A hue and cry was raised after him, and he was soon

discovered in the Isle of Man, whence he could not be taken without the Governor's consent. This was obtained, but there were so many similar rascals taking sanctuary in the Island, that it was not deemed prudent to execute the warrant in the daytime, and Daniels was arrested at night. Great was the uproar in the morning when the rogues found their companion had gone, and an indignation meeting was held to protest against the violation of their rights. He was brought before the Lord Mayor on 16th Sept., but, owing to some technicalities, he was let go, although he had to make his appearance at a Commission of Bankruptcy.

In 1814 there was an attempted fraud on the Stock Exchange, which was the most daring ever perpetrated. It was executed by one Charles Random de Berenger, a French refugee, and an officer in one of the foreign regiments. It was alleged that, with him, were associated Lord Cochrane, the Hon. Andrew Cochrane Johnstone, and several others. It appears from the evidence on the trial, that, early in the morning of the 21st of February, a gentleman, dressed in a grey greatcoat over a scarlet uniform, on which was a star, knocked at the door of the Ship Inn at Dover, and said that he was the bearer of very important despatches from France. This gentleman, all the witnesses swore, was Berenger.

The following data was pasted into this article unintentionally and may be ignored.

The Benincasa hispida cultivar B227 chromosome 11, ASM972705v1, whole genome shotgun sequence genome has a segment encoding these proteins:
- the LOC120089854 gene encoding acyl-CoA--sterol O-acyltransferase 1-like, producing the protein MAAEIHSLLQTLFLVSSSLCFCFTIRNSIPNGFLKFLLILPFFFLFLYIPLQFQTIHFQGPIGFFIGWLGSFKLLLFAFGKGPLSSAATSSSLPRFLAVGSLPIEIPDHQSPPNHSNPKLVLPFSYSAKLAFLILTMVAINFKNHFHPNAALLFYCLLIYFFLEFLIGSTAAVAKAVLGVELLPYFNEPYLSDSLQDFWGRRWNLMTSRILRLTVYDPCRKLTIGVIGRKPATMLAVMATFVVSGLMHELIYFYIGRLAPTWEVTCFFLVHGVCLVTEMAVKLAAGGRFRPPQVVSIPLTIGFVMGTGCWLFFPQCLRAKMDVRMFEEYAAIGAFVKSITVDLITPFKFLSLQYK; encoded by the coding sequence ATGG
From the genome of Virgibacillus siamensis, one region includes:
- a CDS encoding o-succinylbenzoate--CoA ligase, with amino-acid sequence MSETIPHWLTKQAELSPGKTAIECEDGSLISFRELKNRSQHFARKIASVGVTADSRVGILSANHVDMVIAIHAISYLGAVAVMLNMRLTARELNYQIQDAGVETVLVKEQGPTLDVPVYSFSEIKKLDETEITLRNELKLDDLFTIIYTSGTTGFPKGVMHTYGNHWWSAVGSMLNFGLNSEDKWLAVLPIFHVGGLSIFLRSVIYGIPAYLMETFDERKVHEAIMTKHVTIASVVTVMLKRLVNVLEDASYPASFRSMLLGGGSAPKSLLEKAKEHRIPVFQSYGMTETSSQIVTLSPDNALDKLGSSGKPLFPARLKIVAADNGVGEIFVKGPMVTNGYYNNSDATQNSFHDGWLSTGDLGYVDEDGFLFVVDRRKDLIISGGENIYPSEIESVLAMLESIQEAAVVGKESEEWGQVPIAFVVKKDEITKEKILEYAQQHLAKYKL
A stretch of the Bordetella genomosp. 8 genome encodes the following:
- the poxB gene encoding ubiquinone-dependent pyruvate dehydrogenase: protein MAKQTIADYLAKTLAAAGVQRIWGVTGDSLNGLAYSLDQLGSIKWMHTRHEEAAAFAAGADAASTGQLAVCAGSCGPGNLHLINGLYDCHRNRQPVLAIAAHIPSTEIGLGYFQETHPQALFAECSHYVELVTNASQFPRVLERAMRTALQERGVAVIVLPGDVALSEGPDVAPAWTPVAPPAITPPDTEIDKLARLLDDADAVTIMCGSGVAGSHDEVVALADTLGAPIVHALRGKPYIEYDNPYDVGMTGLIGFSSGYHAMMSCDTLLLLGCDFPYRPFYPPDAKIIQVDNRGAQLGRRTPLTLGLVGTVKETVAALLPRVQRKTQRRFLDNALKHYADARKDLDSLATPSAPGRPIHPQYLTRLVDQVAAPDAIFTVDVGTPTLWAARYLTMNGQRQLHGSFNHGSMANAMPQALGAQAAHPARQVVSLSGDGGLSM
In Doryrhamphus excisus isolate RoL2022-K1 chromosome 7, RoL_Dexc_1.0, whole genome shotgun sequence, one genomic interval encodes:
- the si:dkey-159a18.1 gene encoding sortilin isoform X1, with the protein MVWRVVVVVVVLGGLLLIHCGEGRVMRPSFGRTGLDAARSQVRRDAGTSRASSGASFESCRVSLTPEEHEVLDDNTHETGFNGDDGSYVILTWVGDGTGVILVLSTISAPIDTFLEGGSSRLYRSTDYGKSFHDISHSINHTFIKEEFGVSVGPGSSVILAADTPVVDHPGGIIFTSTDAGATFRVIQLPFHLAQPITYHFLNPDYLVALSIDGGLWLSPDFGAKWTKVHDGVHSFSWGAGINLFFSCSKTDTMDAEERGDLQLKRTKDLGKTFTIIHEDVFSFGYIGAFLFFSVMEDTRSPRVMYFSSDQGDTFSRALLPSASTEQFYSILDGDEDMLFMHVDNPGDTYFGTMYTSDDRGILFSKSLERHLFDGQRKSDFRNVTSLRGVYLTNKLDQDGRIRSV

He sent a letter, signed R. Du Bourg, Lieut.-Colonel, and Aide-de-Camp to Lord Cathcart, to Admiral Foley, the Port Admiral at Dover, advising him that he had just arrived from Calais with the news of a great victory obtained by the Allies over Bonaparte, who was slain, in his flight, by the Cossacks, and that the Allied Sovereigns were in Paris. Berenger posted up to London, which he entered, having his horses decked with laurels, in order to make a stir. It was felt on the Stock Exchange. Omnium, which opened at 27 rose to 33; but, as the day wore on, and no confirmation came of the news, they receded to 28. Business in that Stock was done, that day, to the tune of half a million of money. Lord Cochrane and others had, previously, given instructions to sell Omniums for them, on the 21st of

[merged small][ocr errors][merged small][merged small][ocr errors][merged small][ocr errors][merged small][merged small][merged small][ocr errors][merged small][merged small][merged small][merged small]

And he further deposed that he always considered that any business he did for Mr Butt was to be placed to Lord Cochrane's account.

Another stockbroker sold for the same three gentlemen £565,000 Omnium. Another had sold £80,000 on their account, and yet another had had instructions to sell a very large sum for the same parties, but had refused.